6: Do not respond immediately.

If you slam that response to an email and hit ‘Reply All’ in your ire and urgency to respond, remember that social media has its rules too. Work with your PR person to create an acceptable response and reply with an appropriate and timely tone and manner.

Do not leave issues unanswered, and conversely do not reply in the heat of the moment leading to a flame war. Customers would like to be treated with consideration, not insults. Swear words and disparaging comments about customers are a definite no-no.

7: Don't use images directly lifted from other sites without permission.

Images are subject to copyright. When an image is uploaded by the owner of the image, then the rights remain with the owner of the image. Check for creative commons licences, attribute where necessary.

If you made the food then take photos of it — or use the image provided by the actual bought product. If you try to pass images off as your own then you will be called out as these images from Pinterest and this Food search blog shows.

8: Check out that you can actually work with your PR company

Jason Rose, president of Rose+Mosher+Allyn Public & Online Relations was airlifted in to help manage Amy's crisis, but stopped working for the restaurant after working with them for only five days citing 'differences.'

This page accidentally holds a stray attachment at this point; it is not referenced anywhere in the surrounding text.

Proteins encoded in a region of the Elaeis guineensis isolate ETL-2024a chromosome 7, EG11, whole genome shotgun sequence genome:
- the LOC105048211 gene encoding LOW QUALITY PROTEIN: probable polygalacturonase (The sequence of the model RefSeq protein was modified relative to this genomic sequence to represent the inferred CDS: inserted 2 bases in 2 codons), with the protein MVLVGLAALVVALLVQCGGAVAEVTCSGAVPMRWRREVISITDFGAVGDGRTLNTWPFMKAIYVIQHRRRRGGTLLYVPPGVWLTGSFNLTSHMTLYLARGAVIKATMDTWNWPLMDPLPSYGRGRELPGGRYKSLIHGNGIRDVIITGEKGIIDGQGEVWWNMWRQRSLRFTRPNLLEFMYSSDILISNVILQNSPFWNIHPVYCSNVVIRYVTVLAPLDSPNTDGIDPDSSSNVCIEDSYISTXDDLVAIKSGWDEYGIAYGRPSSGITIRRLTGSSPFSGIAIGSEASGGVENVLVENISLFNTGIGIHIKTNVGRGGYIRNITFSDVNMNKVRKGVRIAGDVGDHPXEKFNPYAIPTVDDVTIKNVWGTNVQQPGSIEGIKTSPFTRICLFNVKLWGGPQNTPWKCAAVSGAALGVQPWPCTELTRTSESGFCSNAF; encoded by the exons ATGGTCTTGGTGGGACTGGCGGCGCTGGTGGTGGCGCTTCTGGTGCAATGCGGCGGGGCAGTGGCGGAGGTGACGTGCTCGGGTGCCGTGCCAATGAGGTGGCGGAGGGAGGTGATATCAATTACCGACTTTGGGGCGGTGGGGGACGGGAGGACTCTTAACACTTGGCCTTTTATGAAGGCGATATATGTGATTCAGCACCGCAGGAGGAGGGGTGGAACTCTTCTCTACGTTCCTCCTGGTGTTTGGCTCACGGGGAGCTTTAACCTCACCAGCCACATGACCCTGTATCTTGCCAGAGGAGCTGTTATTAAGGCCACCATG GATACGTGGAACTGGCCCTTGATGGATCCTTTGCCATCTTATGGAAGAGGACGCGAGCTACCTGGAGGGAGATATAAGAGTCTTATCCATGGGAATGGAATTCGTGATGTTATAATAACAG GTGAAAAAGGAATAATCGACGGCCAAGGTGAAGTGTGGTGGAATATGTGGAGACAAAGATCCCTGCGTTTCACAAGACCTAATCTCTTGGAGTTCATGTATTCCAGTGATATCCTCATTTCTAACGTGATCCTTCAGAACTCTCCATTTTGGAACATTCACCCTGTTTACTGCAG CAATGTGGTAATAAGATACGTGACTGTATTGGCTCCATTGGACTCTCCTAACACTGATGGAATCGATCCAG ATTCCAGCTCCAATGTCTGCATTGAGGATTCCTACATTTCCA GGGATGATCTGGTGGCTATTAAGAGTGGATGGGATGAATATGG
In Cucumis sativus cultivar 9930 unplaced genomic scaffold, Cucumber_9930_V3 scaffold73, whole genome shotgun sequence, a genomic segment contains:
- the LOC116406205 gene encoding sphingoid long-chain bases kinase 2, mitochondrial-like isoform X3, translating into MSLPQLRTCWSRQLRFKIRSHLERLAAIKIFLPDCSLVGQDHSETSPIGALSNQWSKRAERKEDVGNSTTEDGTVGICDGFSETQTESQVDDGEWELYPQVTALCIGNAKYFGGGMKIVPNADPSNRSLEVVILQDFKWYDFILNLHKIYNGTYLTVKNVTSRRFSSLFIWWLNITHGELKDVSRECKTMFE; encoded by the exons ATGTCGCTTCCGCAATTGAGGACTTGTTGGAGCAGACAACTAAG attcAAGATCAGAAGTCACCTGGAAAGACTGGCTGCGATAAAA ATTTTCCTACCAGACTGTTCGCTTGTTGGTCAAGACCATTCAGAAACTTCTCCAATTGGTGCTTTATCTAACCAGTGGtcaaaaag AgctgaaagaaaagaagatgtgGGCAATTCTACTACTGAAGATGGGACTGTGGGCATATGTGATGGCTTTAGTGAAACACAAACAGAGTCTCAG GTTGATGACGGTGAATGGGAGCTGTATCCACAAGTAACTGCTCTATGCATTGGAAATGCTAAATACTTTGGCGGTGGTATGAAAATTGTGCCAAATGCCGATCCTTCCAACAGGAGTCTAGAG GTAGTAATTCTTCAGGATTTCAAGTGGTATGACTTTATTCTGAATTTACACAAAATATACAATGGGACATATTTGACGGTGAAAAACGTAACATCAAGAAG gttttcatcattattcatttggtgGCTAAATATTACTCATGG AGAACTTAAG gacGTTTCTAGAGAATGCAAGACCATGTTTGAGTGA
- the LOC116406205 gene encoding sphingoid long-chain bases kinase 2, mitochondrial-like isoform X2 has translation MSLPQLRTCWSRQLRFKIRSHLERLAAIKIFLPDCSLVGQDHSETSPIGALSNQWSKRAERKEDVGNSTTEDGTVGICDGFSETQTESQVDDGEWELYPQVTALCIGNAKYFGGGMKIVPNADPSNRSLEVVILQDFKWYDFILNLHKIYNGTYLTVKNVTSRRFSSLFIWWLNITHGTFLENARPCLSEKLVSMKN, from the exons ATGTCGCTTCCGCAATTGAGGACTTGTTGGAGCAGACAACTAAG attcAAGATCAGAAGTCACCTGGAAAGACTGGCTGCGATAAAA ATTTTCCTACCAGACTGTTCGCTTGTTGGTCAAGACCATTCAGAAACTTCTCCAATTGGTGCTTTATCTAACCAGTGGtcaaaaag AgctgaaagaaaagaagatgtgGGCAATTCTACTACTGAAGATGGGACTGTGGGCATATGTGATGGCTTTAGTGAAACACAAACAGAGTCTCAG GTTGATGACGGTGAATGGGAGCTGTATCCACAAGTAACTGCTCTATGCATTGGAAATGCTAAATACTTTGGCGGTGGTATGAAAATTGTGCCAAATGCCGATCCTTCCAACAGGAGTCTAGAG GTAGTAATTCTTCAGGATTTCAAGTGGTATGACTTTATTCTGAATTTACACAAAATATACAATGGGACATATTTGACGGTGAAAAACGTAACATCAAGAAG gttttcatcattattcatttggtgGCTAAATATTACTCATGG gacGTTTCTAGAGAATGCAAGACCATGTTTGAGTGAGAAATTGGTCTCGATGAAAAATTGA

9: Don’t justify criticism when called out for an error

If the concerns are valid, then admit, apologise and amend. Do not delay, deflect and defend. If you have been called out for buying in packaged goods instead of baking them onsite then have the grace to admit it.

10: Your 15 minutes of fame might be all you get

Reports of the grand opening generated significant interest from the gawkers that were waiting for more histrionics. However, the grand celebrations were muted as bloggers were prevented from attending the event.

Google Trends image for Amys Baking Company
Credit: Google Trends

Interest is fading fast as the Internet and media moves on to the next newsworthy site. However, your story could run and run. Arizona Central reports that Amy’s Bakery is considering offers to star in a TV reality show.

Perhaps a little train crash reality TV with your 'home made' pizza?